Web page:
"... the missing link between Public Enemy and Louis Armstrong." - Village Voice. "...a peerless group of musicians who kick ass..." - Offbeat. Straight outta N'awlins, the Soul Rebels bring the funk to their city's spirit of jazz tradition and deliver it--hip-hop style--into the 21st Century, without sacrificing the integrity of their musical heritage. On February 8. 2005 the Rebels release their third album, Rebelution (Barn Burner Music); it's their most progressive and poignant statement yet.
The Soul Rebels are steeped in the Deep South's rhythmic tradition. High-stepping it as drum majors in the world famous Southern, Grambling and Texas Southern University marching bands, and, during their tenure as Young Olympia (the junior division of Milton Batiste's brass band Olympia), Rebels Lumar LeBlanc (snare and vocals), Derrick J. Moss (bass drum, vocals) and Damion Francois (tuba) got connected with some like-minded players schooled in tradition but raised on hip hop. Finding it very necessary to scratch their hip-hop itch, Young Olympia began their uprising in 1991 and caught fire in '93, the night they played with hometown heroes the Neville Brothers.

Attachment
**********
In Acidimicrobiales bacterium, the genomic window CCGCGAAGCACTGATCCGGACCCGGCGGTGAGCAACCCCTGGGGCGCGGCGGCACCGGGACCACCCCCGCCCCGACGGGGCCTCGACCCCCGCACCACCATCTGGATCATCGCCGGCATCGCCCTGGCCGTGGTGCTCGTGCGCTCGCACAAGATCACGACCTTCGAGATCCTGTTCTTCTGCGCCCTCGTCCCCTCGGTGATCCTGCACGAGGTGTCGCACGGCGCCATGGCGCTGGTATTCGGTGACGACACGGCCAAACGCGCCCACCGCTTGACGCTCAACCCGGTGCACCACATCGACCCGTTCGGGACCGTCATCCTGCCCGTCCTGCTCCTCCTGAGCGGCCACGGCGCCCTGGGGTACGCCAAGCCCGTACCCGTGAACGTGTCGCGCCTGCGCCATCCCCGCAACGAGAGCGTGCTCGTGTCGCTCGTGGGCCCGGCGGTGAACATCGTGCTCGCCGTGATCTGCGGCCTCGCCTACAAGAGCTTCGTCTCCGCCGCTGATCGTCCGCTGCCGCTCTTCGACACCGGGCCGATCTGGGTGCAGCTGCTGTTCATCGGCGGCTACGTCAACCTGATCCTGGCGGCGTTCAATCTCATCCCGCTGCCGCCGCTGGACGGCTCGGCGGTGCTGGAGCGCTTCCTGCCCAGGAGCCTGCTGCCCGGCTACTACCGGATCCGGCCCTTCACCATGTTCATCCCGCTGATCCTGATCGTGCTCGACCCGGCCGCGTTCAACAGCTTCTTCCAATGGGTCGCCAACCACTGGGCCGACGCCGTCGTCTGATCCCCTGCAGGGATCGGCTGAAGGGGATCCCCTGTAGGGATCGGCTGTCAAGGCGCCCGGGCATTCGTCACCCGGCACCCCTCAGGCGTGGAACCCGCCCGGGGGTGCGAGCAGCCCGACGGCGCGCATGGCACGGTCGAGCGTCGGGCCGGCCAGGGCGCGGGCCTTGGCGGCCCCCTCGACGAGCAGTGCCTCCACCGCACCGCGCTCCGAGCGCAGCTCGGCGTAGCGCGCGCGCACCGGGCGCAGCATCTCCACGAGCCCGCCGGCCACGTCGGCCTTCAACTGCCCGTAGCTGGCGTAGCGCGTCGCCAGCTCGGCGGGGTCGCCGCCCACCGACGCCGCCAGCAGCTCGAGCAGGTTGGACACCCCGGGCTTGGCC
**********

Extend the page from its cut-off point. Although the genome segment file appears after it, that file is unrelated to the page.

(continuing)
"Cyril Neville saw us," remembers Moss, "And he said, ‘hey, you're a brass band, but y'all got funk and soul. Y'all are like soul rebels'. We knew right then that was our name."
In the tradition of street music-from the hip hop beat of the New York playgrounds to New Orleans' own "second line" rhythm--the Soul Rebels march to the sound of their own, always evolving, street beat. What better time for a Rebelution? Look for the Soul Rebels on tour this winter in support of their new album.